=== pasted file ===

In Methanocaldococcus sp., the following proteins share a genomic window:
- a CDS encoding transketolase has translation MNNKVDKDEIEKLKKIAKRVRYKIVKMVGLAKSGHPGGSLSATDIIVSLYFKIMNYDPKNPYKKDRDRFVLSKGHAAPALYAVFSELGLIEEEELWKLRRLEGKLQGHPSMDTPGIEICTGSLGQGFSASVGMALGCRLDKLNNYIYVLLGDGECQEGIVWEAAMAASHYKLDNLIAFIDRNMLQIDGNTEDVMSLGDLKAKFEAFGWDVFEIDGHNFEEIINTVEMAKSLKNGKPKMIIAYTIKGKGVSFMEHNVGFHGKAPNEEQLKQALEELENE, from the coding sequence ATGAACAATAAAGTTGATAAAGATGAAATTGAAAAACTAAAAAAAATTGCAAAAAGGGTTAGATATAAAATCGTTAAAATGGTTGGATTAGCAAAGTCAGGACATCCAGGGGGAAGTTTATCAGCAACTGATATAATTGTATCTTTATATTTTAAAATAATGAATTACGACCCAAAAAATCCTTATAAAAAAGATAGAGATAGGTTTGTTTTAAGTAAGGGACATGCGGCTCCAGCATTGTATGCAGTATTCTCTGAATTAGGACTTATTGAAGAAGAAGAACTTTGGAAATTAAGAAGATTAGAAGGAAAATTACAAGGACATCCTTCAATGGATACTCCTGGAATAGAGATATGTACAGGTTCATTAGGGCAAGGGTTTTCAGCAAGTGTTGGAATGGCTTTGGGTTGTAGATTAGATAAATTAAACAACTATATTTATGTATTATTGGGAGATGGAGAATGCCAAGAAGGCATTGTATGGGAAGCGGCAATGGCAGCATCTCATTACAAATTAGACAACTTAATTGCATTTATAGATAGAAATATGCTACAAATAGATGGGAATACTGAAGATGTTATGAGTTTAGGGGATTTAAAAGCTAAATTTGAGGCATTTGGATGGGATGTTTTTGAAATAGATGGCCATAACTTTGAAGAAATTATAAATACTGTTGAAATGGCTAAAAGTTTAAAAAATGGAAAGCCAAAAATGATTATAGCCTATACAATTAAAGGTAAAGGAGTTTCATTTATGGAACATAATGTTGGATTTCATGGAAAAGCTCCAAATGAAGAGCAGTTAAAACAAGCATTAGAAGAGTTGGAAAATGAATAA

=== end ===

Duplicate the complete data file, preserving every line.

In Methanocaldococcus sp., the following proteins share a genomic window:
- a CDS encoding transketolase has translation MNNKVDKDEIEKLKKIAKRVRYKIVKMVGLAKSGHPGGSLSATDIIVSLYFKIMNYDPKNPYKKDRDRFVLSKGHAAPALYAVFSELGLIEEEELWKLRRLEGKLQGHPSMDTPGIEICTGSLGQGFSASVGMALGCRLDKLNNYIYVLLGDGECQEGIVWEAAMAASHYKLDNLIAFIDRNMLQIDGNTEDVMSLGDLKAKFEAFGWDVFEIDGHNFEEIINTVEMAKSLKNGKPKMIIAYTIKGKGVSFMEHNVGFHGKAPNEEQLKQALEELENE, from the coding sequence ATGAACAATAAAGTTGATAAAGATGAAATTGAAAAACTAAAAAAAATTGCAAAAAGGGTTAGATATAAAATCGTTAAAATGGTTGGATTAGCAAAGTCAGGACATCCAGGGGGAAGTTTATCAGCAACTGATATAATTGTATCTTTATATTTTAAAATAATGAATTACGACCCAAAAAATCCTTATAAAAAAGATAGAGATAGGTTTGTTTTAAGTAAGGGACATGCGGCTCCAGCATTGTATGCAGTATTCTCTGAATTAGGACTTATTGAAGAAGAAGAACTTTGGAAATTAAGAAGATTAGAAGGAAAATTACAAGGACATCCTTCAATGGATACTCCTGGAATAGAGATATGTACAGGTTCATTAGGGCAAGGGTTTTCAGCAAGTGTTGGAATGGCTTTGGGTTGTAGATTAGATAAATTAAACAACTATATTTATGTATTATTGGGAGATGGAGAATGCCAAGAAGGCATTGTATGGGAAGCGGCAATGGCAGCATCTCATTACAAATTAGACAACTTAATTGCATTTATAGATAGAAATATGCTACAAATAGATGGGAATACTGAAGATGTTATGAGTTTAGGGGATTTAAAAGCTAAATTTGAGGCATTTGGATGGGATGTTTTTGAAATAGATGGCCATAACTTTGAAGAAATTATAAATACTGTTGAAATGGCTAAAAGTTTAAAAAATGGAAAGCCAAAAATGATTATAGCCTATACAATTAAAGGTAAAGGAGTTTCATTTATGGAACATAATGTTGGATTTCATGGAAAAGCTCCAAATGAAGAGCAGTTAAAACAAGCATTAGAAGAGTTGGAAAATGAATAA